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The thoughts and theories of a guy who basically should have gone to bed hours ago.

I know, I know - what's the point? But look at it this way - I stayed up late writing it, but you're reading it...

Let's call ourselves even & move on, OK?


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Friday, December 14, 2007

My Thoughts on Baseball's Mitchell Report


Former senator George J. Mitchell has released his Report to the Commissioner of Baseball of an Independent Investigation Into the Illegal Use of Steroids and Other Performance Enhancing Substances by Players in Major League Baseball.

Clearly, the title has been taking some steroids of it's own.

In all seriousness, I'm glad it's out there now, so we can stop speculating about what it would say. And what it said, of course, is of no surprise to anyone. Baseball's got a widespread problem with performance enhancing drugs, the owners buried their heads in the sand during the great home run races of the mid-90s until they were forced by publicity to do so no longer, and the union fought any effort to stop it in fear of one of their members possibly being punished for breaking the rules.

So today, no one's really talking about any of that. All they're talking about is "the list" - the 80 or so names of players who Senator Mitchell "outed" as part of the steroid problem. The biggest name on the list, by far, is Roger Clemens, who Dan Wetzel of Yahoo! Sports calls baseball's white Barry Bonds.

For his part, Clemens vehemently denies everything the report has to say about him. This is an interesting tactic for Clemens to take, and quite a refreshing one too, especially when placed next to Mark McGwire's famous "I'm not here to talk about the past" speech in front of Congress a couple of years back. Instead of lawyering up, Clemens is adding the charge of "lying about steroids" to the one of "using steroids" that Mitchell delivered this morning. For all of his on-field accomplishments, he's counting on being proven (or believed) innocent at this point, because if he's ever actually proven guilty, his actions today will do just as much to keep him out of the Hall of Fame as any drug he ever took.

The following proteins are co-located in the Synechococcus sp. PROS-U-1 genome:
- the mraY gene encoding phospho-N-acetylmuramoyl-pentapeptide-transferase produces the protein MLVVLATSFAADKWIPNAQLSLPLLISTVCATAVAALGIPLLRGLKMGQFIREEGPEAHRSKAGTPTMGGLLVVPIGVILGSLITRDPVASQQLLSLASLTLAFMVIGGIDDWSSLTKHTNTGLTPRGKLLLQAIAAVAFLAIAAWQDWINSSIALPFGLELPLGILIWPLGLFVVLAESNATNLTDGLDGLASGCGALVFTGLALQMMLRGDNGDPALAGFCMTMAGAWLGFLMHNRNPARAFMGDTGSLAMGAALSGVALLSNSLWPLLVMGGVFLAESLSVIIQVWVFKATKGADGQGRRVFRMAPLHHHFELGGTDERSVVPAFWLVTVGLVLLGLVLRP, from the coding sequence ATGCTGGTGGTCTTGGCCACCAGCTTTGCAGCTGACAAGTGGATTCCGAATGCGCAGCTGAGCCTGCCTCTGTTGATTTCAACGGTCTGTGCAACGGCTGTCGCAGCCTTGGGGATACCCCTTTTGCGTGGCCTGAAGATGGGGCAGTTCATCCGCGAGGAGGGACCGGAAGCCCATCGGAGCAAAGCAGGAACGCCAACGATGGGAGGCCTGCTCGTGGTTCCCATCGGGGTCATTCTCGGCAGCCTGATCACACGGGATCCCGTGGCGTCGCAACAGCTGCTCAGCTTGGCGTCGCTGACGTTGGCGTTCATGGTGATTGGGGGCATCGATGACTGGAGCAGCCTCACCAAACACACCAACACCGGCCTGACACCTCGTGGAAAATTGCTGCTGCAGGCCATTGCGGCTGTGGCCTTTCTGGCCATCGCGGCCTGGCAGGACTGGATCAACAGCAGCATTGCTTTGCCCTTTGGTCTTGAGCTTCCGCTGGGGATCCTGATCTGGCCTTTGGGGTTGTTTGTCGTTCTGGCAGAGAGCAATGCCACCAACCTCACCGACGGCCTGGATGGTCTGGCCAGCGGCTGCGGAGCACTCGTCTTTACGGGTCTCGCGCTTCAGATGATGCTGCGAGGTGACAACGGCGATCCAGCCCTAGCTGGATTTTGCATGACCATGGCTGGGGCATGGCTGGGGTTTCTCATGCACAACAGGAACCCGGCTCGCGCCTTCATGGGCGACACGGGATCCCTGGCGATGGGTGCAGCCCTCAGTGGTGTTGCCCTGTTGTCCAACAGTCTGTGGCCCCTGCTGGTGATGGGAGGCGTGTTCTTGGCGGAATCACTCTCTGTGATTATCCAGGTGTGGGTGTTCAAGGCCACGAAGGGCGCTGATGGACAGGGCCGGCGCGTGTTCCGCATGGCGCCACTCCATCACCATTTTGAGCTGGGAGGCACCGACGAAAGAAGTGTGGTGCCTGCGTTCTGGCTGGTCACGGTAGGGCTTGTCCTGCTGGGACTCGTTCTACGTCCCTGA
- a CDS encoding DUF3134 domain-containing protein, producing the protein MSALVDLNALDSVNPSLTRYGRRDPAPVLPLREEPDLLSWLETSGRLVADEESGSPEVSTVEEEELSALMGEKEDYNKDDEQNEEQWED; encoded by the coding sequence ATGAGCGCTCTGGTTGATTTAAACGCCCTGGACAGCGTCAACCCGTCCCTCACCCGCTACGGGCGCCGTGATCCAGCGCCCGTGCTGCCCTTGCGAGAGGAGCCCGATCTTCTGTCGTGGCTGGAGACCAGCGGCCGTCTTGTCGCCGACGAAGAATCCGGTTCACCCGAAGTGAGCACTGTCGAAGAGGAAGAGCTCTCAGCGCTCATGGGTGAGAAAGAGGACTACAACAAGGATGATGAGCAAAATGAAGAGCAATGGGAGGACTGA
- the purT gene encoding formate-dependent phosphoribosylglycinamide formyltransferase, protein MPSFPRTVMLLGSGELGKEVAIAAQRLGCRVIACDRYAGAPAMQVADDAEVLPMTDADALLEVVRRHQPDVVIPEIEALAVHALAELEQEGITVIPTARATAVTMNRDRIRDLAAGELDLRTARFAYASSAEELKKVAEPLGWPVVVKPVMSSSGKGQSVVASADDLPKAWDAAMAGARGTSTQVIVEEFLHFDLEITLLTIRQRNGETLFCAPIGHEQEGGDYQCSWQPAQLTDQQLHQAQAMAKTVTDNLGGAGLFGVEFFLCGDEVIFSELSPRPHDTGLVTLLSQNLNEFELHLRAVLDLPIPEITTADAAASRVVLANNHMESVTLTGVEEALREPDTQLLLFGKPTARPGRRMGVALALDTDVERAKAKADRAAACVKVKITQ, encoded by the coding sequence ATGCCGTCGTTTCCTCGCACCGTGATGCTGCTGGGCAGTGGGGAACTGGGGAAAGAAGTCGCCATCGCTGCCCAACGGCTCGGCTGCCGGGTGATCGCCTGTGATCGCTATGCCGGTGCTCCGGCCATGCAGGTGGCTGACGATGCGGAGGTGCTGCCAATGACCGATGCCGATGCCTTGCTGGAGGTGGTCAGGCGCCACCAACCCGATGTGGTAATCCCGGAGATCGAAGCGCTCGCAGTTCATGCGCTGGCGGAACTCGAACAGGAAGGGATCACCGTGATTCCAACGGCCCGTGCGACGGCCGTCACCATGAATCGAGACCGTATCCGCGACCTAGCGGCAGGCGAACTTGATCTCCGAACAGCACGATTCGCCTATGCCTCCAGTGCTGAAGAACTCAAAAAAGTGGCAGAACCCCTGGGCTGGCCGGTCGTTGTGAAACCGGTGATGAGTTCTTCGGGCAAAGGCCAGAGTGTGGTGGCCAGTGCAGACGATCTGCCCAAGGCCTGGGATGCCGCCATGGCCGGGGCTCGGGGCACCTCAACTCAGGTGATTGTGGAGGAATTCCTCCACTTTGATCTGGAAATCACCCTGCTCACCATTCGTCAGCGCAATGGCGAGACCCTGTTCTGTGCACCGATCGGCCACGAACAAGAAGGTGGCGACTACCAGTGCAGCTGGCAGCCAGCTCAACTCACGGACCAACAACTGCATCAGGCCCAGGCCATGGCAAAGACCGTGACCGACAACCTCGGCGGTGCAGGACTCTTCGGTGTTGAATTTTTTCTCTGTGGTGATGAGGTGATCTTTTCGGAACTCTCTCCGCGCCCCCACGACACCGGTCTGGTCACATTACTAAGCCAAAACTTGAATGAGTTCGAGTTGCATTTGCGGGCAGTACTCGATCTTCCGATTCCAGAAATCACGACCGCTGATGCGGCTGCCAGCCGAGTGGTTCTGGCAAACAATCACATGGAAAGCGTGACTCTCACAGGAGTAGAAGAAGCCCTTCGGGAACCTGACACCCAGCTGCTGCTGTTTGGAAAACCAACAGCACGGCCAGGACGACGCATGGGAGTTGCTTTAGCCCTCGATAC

As a New York Yankee fan, I've watched Clemens closely for several years. I obviously don't know what drugs he's taken, but I can tell you that the guy has a genuine love of the game and of it's history and traditions. For him to be kept out of the Hall of Fame because of this will be a serious blow to him personally. I don't know if you could say the same about Mark McGwire.

And speaking of Big Mac, it's interesting to note that while the report mentions him by name, it is only to recount the "Andro" story that first prompted forced Major League Baseball to begin looking at a potential steroid problem. In fact, the report states that of the many people Senator Mitchell interviewed that knew Mark McGwire, only one (Jose Canseco) claims to have personally witnessed him taking steroids. As such, the report does not accuse him of anything he hasn't already admitted to doing (i.e., the Andro from 1998). But that won't keep the press from printing his name as someone "mentioned in the report." More trouble for Big Mac, I'm afraid...

Finally, I'm most surprised by some of the non-power hitters on this list. For instance - Chuck Knoblauch? Here's a guy who never hit more than 18 home runs in a season, and who's batting average only varied from his career .289 average by more than 40 points four times in his career. If he took steroids, he obviously didn't take the right ones. And, as one New York writer put it, "clearly, steroids don't help you throw to first base."

posted by Brian at 12:40 AM


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